Dorothy Emerich

William Foote

Dorothy Jolly Emerich, 87, Miami Heights, died March 24. She was a homemaker. She was a member of Zion United Methodist Church. Survived by sons Randall (Dee), Gary Emerich; grandsons Brian, Brandon Emerich. Preceded in death by Emerich husband William Emerich, sister Loretta (Larry) Preston. Services were March 28 at Dennis George Funeral Home. Memorials to the Cincinnati Association for the Blind, in care of Dennis George Funeral Home.

William H. Foote, 81, West Price Hill, died March 22. He was owner of the Bill H. Foote Company. He was an Army veteran. Survived by wife Dolores Foote; children Pamela Roberts, Greg (Cindy), Tom (Lori) Foote; grandchildren Melissa, Benjamin Foote, Shawn Hettesheimer; siblings Marian, Jim (Mary), Harold Foote, Kate Tepe, Foote Marie Grunkemeyer, Betty (Jim) Olthaus. Preceded in death by brothers Joe, Dick Foote. Services were March 27 at St. Dominic. Arrangements by Meyer Funeral Home. Memorials to: Shriners Hospital, 3229 Burnet Ave., Cincinnati, OH 45229 or St. Dominic General Fund, 4551 Delhi Pike, Cincinnati, OH 45238.

Dorothy Fanning Dorothy Weitzel Fanning, 87, Green Township, died March 23. She was a bookkeeper. Survived by husband Jack Fanning; many nieces and nephews. Preceded in death by sister Fanning Shirley “Jake” Weitzel. Services were March 26 at St. Ignatius of Loyola. Arrangements by Neidhard-Minges Funeral Home. Memorials to: Stray Animal Adoption Program, P.O. Box 72040, Newport, KY 41072.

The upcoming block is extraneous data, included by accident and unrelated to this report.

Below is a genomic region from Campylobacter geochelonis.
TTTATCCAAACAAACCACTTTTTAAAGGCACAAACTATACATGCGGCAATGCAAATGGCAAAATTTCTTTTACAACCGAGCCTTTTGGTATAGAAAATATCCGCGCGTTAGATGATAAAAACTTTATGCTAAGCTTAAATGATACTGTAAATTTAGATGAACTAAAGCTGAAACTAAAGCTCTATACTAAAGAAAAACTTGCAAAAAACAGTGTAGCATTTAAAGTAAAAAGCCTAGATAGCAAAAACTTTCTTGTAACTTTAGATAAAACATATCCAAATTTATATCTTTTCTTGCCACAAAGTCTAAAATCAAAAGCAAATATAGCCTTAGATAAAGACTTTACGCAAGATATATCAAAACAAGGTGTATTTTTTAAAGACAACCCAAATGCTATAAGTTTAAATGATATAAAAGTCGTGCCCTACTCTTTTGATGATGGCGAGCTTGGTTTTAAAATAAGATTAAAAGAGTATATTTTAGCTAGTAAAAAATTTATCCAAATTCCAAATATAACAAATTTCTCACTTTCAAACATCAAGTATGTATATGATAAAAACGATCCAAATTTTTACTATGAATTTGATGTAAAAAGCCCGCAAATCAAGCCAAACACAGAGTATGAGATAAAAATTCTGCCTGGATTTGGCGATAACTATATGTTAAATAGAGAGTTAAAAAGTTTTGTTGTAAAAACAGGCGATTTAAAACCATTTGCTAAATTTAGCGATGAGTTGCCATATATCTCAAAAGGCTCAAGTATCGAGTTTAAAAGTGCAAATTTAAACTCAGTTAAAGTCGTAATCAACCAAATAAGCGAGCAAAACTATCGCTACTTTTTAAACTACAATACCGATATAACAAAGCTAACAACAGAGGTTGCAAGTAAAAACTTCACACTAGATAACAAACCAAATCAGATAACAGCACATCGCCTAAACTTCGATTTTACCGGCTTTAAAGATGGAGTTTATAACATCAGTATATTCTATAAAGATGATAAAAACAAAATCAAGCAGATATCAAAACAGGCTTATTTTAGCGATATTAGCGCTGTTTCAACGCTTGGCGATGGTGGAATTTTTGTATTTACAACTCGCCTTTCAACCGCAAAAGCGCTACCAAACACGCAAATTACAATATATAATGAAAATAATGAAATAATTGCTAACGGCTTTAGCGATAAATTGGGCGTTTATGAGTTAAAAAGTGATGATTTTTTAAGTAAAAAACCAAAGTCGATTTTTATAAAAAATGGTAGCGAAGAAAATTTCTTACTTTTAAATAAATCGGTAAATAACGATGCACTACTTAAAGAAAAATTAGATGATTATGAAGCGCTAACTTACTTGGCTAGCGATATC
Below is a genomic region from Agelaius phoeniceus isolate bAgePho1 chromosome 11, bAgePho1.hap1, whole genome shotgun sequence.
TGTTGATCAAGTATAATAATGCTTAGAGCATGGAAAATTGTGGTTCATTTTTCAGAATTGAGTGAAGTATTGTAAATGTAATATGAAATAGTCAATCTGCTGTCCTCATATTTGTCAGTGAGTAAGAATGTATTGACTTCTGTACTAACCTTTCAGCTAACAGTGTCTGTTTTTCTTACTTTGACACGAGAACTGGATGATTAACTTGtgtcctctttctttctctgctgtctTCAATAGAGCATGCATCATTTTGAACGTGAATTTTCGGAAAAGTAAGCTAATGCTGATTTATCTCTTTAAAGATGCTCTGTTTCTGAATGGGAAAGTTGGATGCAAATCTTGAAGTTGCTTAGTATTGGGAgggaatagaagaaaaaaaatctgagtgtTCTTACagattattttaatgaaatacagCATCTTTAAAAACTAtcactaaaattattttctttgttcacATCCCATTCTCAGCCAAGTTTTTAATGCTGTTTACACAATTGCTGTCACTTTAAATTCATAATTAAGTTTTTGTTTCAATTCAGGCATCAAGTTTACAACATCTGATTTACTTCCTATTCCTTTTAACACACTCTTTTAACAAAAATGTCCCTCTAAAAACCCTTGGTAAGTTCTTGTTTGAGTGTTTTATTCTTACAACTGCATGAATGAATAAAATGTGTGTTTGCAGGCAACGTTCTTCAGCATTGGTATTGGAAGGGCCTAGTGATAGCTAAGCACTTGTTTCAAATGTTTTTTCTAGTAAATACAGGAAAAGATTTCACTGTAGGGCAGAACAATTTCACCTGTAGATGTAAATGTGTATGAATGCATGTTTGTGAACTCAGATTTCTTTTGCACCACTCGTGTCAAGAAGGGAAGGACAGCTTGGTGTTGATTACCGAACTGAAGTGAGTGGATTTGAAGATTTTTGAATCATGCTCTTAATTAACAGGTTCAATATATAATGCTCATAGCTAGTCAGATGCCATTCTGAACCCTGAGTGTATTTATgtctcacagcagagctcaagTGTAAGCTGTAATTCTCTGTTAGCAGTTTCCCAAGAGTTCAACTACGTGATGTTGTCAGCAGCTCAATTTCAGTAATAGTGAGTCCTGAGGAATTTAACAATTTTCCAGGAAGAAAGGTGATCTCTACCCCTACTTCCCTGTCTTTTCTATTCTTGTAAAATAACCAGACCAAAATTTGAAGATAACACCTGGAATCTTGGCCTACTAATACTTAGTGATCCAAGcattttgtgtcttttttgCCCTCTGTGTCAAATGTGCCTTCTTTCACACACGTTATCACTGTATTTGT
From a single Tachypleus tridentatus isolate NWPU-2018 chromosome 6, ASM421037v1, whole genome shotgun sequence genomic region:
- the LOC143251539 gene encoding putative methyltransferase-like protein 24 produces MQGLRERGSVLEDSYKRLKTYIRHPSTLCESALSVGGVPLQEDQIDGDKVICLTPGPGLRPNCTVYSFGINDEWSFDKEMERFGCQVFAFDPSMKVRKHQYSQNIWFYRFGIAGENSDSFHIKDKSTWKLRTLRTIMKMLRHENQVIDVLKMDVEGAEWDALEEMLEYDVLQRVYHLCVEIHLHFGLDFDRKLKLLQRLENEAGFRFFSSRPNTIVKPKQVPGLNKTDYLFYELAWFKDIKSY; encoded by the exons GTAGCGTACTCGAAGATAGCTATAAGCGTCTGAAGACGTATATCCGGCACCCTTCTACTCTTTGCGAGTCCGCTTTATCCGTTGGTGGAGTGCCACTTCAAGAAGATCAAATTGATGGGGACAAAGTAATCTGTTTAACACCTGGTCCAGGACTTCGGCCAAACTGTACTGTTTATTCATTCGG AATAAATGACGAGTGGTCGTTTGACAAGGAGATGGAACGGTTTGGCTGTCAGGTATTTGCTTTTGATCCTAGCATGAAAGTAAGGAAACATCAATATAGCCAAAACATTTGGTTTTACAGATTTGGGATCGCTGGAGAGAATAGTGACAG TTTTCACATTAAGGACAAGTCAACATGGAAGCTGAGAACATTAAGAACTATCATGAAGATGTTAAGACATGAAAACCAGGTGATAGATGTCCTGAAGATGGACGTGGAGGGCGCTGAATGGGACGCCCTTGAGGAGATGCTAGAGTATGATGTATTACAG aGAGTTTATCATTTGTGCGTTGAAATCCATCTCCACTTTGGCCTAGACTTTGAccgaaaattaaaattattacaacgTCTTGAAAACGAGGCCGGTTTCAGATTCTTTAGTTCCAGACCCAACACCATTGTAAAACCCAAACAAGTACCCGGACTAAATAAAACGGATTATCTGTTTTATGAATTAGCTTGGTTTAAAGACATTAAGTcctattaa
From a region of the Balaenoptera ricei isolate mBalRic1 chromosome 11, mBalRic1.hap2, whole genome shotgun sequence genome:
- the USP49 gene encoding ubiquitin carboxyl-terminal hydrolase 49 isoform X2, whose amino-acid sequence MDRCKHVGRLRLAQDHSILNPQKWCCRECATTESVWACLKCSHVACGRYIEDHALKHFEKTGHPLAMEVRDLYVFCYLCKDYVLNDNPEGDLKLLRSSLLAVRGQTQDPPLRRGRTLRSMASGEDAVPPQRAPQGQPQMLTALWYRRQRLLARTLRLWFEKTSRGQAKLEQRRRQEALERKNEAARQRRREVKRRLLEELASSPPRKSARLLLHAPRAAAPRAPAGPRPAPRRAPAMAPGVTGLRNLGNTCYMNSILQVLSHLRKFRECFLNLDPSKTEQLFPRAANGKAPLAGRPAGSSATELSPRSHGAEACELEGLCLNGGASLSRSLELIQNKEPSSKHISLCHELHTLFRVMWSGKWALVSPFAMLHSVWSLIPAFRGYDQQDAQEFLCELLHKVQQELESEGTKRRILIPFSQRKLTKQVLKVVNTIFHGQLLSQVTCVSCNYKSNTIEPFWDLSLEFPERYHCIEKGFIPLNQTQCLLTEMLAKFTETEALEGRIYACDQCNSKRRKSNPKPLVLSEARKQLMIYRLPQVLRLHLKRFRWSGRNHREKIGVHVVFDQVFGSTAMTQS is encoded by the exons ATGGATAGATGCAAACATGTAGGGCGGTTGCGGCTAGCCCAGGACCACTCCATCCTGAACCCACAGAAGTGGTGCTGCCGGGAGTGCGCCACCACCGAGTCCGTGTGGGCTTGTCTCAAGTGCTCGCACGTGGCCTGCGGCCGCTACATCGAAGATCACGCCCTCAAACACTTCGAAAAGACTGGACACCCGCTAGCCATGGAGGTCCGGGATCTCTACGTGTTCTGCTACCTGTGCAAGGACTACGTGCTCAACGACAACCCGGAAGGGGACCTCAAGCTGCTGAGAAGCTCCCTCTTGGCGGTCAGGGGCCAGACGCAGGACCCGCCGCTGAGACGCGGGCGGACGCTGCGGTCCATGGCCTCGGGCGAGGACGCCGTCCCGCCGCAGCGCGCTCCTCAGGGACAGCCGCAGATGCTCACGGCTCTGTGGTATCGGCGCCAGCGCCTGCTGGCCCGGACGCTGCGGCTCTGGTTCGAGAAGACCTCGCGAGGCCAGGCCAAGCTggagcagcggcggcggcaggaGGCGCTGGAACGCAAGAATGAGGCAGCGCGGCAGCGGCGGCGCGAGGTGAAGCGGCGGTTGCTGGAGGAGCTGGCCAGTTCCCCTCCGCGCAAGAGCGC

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Virginia Even Gardner, 78, died March 28. Survived by children Linda (the late Paul) Baker, Doug (Lisa) Gardner; grandchildren Amanda Peters, Caitlin Murphy, Shane, Maggie Baker, Kyle, Alex, Adam Gardner; sister Margaret Holthaus; four great-grandGardner children. Services were April 3 at Bayley Place. Arrangements by Meyer & Geiser Funeral Home. Memorials to: Bayley Place, 990 Bayley Place Drive, Cincinnati, OH 45233 or Santa Maria Community Services, 617 Steiner, Cincinnati, OH 45204.